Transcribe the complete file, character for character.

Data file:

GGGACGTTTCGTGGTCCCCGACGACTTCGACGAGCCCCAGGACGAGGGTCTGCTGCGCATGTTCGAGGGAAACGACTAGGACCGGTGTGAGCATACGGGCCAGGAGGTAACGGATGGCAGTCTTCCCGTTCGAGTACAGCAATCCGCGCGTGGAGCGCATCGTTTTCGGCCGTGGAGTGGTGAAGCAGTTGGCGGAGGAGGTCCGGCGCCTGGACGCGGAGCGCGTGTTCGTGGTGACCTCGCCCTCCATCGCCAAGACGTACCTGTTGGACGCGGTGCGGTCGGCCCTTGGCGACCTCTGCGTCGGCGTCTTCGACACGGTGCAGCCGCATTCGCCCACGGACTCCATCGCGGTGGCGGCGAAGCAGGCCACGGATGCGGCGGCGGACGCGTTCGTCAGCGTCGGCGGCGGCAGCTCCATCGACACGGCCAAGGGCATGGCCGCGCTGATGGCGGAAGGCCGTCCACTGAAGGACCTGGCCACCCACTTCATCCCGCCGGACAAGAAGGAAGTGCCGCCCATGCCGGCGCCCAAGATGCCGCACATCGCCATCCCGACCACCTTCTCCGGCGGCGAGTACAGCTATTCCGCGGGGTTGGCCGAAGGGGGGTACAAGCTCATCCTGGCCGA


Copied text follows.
GGGACGTTTCGTGGTCCCCGACGACTTCGACGAGCCCCAGGACGAGGGTCTGCTGCGCATGTTCGAGGGAAACGACTAGGACCGGTGTGAGCATACGGGCCAGGAGGTAACGGATGGCAGTCTTCCCGTTCGAGTACAGCAATCCGCGCGTGGAGCGCATCGTTTTCGGCCGTGGAGTGGTGAAGCAGTTGGCGGAGGAGGTCCGGCGCCTGGACGCGGAGCGCGTGTTCGTGGTGACCTCGCCCTCCATCGCCAAGACGTACCTGTTGGACGCGGTGCGGTCGGCCCTTGGCGACCTCTGCGTCGGCGTCTTCGACACGGTGCAGCCGCATTCGCCCACGGACTCCATCGCGGTGGCGGCGAAGCAGGCCACGGATGCGGCGGCGGACGCGTTCGTCAGCGTCGGCGGCGGCAGCTCCATCGACACGGCCAAGGGCATGGCCGCGCTGATGGCGGAAGGCCGTCCACTGAAGGACCTGGCCACCCACTTCATCCCGCCGGACAAGAAGGAAGTGCCGCCCATGCCGGCGCCCAAGATGCCGCACATCGCCATCCCGACCACCTTCTCCGGCGGCGAGTACAGCTATTCCGCGGGGTTGGCCGAAGGGGGGTACAAGCTCATCCTGGCCGA